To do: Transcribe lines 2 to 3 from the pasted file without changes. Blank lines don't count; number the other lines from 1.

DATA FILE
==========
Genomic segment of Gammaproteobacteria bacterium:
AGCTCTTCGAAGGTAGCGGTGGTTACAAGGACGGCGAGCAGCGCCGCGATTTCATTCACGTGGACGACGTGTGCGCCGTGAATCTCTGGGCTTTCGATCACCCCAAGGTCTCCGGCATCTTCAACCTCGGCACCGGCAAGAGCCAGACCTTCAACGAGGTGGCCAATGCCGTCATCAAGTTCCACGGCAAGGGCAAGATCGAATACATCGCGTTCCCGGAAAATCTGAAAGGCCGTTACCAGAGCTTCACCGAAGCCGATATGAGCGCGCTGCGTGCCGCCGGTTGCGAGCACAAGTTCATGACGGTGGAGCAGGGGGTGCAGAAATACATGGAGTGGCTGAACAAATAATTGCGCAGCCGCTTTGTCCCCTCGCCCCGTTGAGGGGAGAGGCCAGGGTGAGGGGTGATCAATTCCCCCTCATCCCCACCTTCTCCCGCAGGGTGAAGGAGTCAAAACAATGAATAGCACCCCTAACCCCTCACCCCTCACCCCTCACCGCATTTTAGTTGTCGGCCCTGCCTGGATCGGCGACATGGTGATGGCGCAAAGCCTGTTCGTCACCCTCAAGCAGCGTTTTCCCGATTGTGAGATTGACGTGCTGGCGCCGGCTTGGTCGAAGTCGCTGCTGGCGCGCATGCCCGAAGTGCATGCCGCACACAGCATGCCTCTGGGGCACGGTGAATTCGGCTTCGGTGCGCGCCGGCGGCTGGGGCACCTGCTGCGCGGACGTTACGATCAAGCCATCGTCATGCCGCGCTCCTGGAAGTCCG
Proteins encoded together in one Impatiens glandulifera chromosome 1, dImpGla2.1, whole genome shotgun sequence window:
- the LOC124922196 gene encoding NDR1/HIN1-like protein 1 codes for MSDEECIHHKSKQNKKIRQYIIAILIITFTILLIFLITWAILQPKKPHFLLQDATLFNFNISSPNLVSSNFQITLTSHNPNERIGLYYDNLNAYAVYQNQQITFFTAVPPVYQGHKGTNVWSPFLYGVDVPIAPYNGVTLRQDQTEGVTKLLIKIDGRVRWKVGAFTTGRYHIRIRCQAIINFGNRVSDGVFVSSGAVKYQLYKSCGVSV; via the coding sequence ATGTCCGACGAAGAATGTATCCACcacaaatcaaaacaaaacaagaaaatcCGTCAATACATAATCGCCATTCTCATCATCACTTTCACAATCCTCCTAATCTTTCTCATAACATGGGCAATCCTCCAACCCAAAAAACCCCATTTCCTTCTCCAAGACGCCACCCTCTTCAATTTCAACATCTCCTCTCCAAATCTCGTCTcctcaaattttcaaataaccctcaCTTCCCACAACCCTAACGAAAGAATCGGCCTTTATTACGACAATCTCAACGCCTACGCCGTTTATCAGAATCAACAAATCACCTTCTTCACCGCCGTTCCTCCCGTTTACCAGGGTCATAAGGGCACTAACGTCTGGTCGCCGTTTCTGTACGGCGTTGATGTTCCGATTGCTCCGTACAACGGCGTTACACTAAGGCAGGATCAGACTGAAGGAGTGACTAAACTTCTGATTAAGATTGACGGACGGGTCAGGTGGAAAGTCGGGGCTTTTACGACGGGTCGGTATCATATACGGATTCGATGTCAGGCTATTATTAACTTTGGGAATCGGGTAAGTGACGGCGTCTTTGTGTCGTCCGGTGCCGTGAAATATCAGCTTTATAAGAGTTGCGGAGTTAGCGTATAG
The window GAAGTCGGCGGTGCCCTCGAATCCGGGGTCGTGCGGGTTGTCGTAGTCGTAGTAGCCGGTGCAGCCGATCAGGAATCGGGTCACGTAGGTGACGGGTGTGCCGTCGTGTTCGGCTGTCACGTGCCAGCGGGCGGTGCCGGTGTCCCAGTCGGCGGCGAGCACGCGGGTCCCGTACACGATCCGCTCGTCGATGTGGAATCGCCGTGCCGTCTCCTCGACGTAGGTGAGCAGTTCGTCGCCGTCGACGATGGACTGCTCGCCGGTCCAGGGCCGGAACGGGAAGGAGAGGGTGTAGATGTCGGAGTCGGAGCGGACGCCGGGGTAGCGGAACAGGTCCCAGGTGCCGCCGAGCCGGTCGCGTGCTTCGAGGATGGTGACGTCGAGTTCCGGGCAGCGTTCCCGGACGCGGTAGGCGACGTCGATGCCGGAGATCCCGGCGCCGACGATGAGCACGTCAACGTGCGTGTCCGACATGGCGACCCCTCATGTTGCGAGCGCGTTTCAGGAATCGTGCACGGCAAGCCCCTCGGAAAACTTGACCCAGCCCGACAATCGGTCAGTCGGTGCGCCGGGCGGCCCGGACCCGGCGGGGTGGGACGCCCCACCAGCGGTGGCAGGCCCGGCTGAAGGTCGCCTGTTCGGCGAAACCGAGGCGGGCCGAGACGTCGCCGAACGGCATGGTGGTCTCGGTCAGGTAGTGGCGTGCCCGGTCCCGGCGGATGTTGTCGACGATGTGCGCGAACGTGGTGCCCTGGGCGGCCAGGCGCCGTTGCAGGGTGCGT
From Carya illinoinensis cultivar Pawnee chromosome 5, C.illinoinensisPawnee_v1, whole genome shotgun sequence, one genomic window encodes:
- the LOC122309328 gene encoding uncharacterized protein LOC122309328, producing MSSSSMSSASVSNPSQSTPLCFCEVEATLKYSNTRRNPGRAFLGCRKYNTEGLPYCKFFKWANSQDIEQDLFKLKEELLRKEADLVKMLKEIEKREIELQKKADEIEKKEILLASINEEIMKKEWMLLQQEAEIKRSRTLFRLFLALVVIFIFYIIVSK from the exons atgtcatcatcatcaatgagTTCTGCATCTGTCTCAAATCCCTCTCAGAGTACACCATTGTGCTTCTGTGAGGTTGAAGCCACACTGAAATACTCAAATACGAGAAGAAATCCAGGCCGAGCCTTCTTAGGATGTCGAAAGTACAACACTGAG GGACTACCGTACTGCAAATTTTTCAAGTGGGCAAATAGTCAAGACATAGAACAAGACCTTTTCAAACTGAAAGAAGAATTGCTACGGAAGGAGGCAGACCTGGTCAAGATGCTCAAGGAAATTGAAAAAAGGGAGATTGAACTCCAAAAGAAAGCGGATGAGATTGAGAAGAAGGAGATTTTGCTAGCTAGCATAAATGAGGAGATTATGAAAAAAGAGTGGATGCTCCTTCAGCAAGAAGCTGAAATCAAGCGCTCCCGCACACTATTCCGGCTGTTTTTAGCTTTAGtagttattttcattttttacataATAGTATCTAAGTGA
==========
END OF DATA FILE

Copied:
AGCTCTTCGAAGGTAGCGGTGGTTACAAGGACGGCGAGCAGCGCCGCGATTTCATTCACGTGGACGACGTGTGCGCCGTGAATCTCTGGGCTTTCGATCACCCCAAGGTCTCCGGCATCTTCAACCTCGGCACCGGCAAGAGCCAGACCTTCAACGAGGTGGCCAATGCCGTCATCAAGTTCCACGGCAAGGGCAAGATCGAATACATCGCGTTCCCGGAAAATCTGAAAGGCCGTTACCAGAGCTTCACCGAAGCCGATATGAGCGCGCTGCGTGCCGCCGGTTGCGAGCACAAGTTCATGACGGTGGAGCAGGGGGTGCAGAAATACATGGAGTGGCTGAACAAATAATTGCGCAGCCGCTTTGTCCCCTCGCCCCGTTGAGGGGAGAGGCCAGGGTGAGGGGTGATCAATTCCCCCTCATCCCCACCTTCTCCCGCAGGGTGAAGGAGTCAAAACAATGAATAGCACCCCTAACCCCTCACCCCTCACCCCTCACCGCATTTTAGTTGTCGGCCCTGCCTGGATCGGCGACATGGTGATGGCGCAAAGCCTGTTCGTCACCCTCAAGCAGCGTTTTCCCGATTGTGAGATTGACGTGCTGGCGCCGGCTTGGTCGAAGTCGCTGCTGGCGCGCATGCCCGAAGTGCATGCCGCACACAGCATGCCTCTGGGGCACGGTGAATTCGGCTTCGGTGCGCGCCGGCGGCTGGGGCACCTGCTGCGCGGACGTTACGATCAAGCCATCGTCATGCCGCGCTCCTGGAAGTCCG
Proteins encoded together in one Impatiens glandulifera chromosome 1, dImpGla2.1, whole genome shotgun sequence window: